Which is already. Yeah, I that experience, John, has been a fascinating guy.
Fascinating guy. I mean, full of great takeaways. And I'm actually insisting that everybody on my marketing team listen to that because I, I just instinctively get the you've got to provide value. Don't be boring to be interesting. You've got to have your own voice interject some humor into it. So we're kind of on this journey. That's what marketing is working on, is to better to modernize the sales team. And quite frankly, in my group, one of my aspirations this year is to lose the sales from the title, because I think more and more what they're doing, sales doesn't adequately capture it.
It's an old fashioned title for what they do and the value that they bring to customers and suppliers. So one of the things we're doing is, is researching alternatives that titles are important. We say are you don't want to you don't want to screw that up. So I think sometime this year we're going to come out with new titles and then depending on how that works, we may adopt it through the entire family of companies need.
That makes so much sense because, you know, wouldn't you rather talk to someone who was a consultant, for instance, then a salesperson that you just assume is going to push something on you and has a quota versus someone who's there to help you and guide towards an informed decision?
So by an agent and your podcast said something that really clicked with me. He said, help first, don't sell first. And so when you're when it comes to social media and I would say that applies to everything, whether it's, you know, whether it's online or it's in person. That consultive thing I think works a lot better. Help first and then you if you do that well, you earn the right to sell second maybe. Yeah.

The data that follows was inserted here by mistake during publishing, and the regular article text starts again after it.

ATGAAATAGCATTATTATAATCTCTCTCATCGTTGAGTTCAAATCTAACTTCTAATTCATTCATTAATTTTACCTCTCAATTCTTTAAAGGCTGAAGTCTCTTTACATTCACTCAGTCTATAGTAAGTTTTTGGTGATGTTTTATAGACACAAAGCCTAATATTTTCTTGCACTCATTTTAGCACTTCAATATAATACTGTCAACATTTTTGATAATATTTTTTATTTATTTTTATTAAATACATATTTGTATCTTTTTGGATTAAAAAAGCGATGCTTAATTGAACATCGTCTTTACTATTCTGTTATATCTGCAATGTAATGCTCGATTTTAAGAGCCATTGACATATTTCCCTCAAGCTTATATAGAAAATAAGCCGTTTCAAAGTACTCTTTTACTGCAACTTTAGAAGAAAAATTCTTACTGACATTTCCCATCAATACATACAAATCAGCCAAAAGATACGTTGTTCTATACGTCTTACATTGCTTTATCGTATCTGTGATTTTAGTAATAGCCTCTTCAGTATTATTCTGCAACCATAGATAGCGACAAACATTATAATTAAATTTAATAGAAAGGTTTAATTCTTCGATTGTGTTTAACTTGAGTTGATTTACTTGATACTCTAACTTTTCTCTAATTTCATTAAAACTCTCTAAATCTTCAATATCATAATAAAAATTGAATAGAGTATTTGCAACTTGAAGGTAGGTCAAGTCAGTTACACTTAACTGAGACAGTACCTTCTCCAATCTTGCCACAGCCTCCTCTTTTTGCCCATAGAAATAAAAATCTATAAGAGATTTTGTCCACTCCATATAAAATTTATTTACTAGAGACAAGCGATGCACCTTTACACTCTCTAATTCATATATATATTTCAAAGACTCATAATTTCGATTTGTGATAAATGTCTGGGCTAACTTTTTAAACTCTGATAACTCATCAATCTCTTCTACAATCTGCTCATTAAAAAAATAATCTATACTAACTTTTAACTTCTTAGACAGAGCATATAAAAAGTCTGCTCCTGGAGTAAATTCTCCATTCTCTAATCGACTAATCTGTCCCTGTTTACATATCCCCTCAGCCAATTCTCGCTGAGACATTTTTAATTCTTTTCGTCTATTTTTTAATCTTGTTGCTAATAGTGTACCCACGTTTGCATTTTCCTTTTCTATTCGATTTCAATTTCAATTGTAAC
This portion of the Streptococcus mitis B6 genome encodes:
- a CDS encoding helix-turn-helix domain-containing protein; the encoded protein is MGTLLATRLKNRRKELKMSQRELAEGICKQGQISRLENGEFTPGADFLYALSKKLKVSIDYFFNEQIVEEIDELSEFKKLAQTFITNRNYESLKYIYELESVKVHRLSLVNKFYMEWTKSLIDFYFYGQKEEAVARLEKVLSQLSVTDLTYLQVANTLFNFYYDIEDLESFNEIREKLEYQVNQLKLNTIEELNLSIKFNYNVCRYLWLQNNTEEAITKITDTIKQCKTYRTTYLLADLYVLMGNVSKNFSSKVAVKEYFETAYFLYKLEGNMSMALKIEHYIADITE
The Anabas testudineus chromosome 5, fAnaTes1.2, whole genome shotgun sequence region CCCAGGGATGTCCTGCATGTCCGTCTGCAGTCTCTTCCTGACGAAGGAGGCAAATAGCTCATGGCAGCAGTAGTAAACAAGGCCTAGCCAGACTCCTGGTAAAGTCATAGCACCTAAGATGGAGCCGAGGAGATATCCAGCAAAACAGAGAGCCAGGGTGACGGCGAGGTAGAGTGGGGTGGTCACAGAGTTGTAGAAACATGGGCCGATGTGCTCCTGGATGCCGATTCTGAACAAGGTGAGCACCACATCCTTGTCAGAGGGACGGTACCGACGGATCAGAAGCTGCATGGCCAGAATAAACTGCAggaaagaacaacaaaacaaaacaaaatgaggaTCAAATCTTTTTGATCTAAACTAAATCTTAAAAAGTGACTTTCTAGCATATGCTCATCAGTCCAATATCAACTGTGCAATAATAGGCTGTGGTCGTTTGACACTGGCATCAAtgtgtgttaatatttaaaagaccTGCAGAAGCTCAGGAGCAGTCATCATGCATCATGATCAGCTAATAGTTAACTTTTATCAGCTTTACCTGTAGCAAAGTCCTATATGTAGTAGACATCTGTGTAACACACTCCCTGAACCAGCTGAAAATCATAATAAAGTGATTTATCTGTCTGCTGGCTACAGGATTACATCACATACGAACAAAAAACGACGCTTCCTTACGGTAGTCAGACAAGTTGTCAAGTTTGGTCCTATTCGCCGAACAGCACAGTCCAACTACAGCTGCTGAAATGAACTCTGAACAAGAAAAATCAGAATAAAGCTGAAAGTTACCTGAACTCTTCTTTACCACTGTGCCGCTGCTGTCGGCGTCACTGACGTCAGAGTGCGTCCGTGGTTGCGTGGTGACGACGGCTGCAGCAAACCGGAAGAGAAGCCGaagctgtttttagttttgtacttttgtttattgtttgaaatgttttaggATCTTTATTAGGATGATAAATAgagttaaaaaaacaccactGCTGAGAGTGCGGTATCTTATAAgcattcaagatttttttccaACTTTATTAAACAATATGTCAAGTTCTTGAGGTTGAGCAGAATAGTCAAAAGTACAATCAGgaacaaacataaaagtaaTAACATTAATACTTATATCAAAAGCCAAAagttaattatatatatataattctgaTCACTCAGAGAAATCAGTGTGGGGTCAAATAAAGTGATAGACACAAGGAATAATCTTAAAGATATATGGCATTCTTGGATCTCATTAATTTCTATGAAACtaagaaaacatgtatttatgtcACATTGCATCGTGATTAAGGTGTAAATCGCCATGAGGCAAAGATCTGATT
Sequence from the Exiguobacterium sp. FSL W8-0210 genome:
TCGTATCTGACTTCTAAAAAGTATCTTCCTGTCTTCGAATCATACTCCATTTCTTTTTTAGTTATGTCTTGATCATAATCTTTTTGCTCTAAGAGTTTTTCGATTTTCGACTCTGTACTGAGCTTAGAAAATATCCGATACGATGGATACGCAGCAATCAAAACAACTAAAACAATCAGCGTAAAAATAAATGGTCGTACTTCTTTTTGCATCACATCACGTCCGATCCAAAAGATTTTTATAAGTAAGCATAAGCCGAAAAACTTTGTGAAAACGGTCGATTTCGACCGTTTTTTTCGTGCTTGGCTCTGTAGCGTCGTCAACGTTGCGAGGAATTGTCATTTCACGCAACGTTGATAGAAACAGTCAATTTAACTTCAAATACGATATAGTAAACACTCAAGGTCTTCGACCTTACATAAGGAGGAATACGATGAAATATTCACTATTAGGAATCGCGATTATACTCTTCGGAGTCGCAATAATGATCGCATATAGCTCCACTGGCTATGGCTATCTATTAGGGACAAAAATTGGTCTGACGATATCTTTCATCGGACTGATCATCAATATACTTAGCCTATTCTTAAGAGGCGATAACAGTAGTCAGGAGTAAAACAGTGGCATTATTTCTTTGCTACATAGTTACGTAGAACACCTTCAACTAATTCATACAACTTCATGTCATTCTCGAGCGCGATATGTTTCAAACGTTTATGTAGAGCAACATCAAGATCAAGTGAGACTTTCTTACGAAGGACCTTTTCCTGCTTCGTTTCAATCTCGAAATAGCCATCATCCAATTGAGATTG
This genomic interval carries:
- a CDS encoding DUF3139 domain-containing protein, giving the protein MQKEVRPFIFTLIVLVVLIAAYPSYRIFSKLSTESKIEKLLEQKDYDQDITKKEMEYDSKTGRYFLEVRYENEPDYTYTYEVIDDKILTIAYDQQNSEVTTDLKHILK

And well, it sounds like you are on an excellent track to embrace new tools and new ways of doing.
Businesses, we go into the rest of 20, 21 and beyond, and everyone gets their vaccinations and yeah, you have this whole nimble, modern organization that's embracing the best of what we had before and the best we have available to us going forward. So I can't wait to follow your journey. It'll be interesting.
It's interesting is a good word.
I think you'll be wildly successful at I have no doubt.
And I think that's the opportunity for everybody. I mean, this is not this is getting easier and easier to do. There's just a ton of resource out there. And if you're open to it, you can put a new edge on your weapons of choice. And I think it's a remarkable opportunity for everybody to thrive because, you know, the environment we're operating in, especially in electronics, is getting bigger, faster. So there's there's plenty of room and what's going to what's going to kill you individually, wipe you out or wipe you out as a company isn't lack of opportunity.
You know, it's lack of readiness to take advantage of the opportunity. It's if you get too paralyzed in your ways, you're just going to get left behind. And not not because people don't like you or they just want to have time for you. Yeah. Yeah.
Now you'll be disregarded before you ever were considered on that short list to come to the table.
Well, Michael, where can listeners go to learn more about you and Ty?
Probably. Well, LinkedIn, we've I'm pretty proud of LinkedIn profile that we have. And we've got all of our people are on LinkedIn. I myself have spent the career year investing and polishing what I do on LinkedIn. And I I put a lot of stuff out there because my other maybe my third job is on the company Crystal Ball Reader. So I'm looking at technology and trying to translate that into, you know, what does it mean? Why should we care and take that approach to putting you'll see a lot of that stuff for me on LinkedIn so I can be reached and reached through LinkedIn very easily.